Mr. McElroy downplayed the role of membership concerns in the charter-unionization effort, noting that from a financial standpoint, the effort might not pay off, since the number of charter teachers is relatively small. The Center on Education Reform estimates that charters employ about 56,000 full-time teachers.

“It’s not going to make or break the AFT,” Mr. McElroy said.

The main concern, Mr. McElroy said, is ensuring the right of teachers to be represented.

But others say the unions see a problem in the rise of the charter sector of public education. “It’s very clear that they’re losing market share,” said Ms. Allen from the Center on Education Reform.

The United Federation of Teachers, the AFT affiliate in New York City, is among those trying to recruit charter teachers. The union has launched its own charter school, with a second coming soon. (“A School of Their Own,” Feb. 22, 2006.)

“People still are struggling with what is the appropriate mix of working with charter schools while being critical of those charter schools that are doing things that are not good for either students or the teachers,” said Leo E. Casey, a special representative for high schools at the UFT. “It’s a lot of work [to organize unions at charter schools], but I think in the UFT we’re rather clear on the strategic necessity of doing this.”

He added: “You look at an industry like the auto industry where it was completely organized, and a decision was made that they weren’t going to organize auto parts in a significant fashion because a lot of them were small operations. … Now they’ve lost the whole [auto-parts] industry. So from our point of view, it’s essential that charter schools are organized.”

More than a year ago, the Massachusetts Federation of Teachers announced its effort to sign on charter school teachers as associate members. That level of membership is far less costly, and does not include collective bargaining. Instead, the teachers get a few benefits, such as liability insurance and discounts on professional-development programs.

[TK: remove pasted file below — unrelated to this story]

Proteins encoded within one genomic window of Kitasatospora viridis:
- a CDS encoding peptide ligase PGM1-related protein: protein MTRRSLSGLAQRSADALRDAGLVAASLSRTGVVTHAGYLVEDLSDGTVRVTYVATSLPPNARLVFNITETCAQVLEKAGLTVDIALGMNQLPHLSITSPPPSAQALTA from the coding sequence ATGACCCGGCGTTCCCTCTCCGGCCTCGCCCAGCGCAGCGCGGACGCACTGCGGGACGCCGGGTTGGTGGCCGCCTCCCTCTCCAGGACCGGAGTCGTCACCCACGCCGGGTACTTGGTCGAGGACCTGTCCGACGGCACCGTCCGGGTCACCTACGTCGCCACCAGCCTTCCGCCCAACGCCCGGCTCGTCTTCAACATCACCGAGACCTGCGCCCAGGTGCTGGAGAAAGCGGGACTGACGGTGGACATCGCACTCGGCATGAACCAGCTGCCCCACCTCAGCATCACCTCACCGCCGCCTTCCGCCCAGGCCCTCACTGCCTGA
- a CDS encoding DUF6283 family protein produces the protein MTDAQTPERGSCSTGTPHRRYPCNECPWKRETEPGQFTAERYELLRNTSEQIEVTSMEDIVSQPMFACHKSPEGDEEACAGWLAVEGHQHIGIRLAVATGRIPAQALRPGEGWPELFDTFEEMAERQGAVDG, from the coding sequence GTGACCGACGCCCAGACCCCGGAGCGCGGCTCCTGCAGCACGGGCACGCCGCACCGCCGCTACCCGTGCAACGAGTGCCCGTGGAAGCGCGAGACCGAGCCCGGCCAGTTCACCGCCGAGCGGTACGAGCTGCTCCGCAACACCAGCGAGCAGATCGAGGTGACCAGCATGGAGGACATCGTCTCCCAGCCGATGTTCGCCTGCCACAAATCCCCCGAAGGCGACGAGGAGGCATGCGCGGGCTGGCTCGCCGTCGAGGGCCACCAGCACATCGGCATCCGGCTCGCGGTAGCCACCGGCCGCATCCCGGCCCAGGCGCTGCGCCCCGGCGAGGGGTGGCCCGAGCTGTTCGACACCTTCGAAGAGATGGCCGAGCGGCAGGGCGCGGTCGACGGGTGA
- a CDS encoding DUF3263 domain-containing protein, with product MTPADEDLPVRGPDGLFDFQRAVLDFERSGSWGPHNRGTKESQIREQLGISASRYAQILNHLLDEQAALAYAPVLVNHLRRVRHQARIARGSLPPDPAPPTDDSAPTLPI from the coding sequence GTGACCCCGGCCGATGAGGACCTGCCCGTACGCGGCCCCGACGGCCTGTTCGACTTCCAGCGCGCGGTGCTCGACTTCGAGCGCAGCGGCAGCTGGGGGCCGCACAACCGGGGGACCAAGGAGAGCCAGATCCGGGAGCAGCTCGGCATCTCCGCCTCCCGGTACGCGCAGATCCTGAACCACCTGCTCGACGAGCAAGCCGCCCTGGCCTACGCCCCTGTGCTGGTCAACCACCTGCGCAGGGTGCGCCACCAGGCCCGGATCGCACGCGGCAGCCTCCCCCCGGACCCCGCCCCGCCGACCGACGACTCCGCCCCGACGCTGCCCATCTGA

Of the 2,000 teachers the union sent letters to, only about 50 signed up.

Kathleen A. Kelley, the president of the Massachusetts union, said the initiative was a step toward trying to bring charter teachers on as full members. She acknowledged that the effort is showing very modest results so far. “The attrition rate among teachers is so high [in charters],” she said. “Trying to organize members who don’t stay long is very difficult.”

Ms. Kelly also suggested that some teachers may face “veiled threats” from management if they unionize, and that perception issues also may play a role. “For some of the teachers, they just may have a feeling that they don’t want to belong to a union, that a union may be an obstacle to innovation,” a notion Ms. Kelley said she flatly rejects.

Like many other union leaders, Ms. Kelley says that teachers’ contracts can provide ample flexibility. “We’ve done a number of experimental schools. … We’re looking to do the same things that I’m sure charter schools are,” she said, “to really meet the challenges of all children.”

But Marc D. Kenen, the executive director of the Massachusetts Charter Public Schools Association, said charter teachers “deliberately choose not to work in traditional school districts because of the rigidity of the workplace that the collective bargaining agreement creates. The union contracts are focused on putting teachers first instead of students, and that is the complete opposite to the philosophy of charter schools.”

No Massachusetts charter schools are currently unionized, with the exception of a batch of so-called Horace Mann charters that were created by districts in cooperation with the unions.

School Severs Tie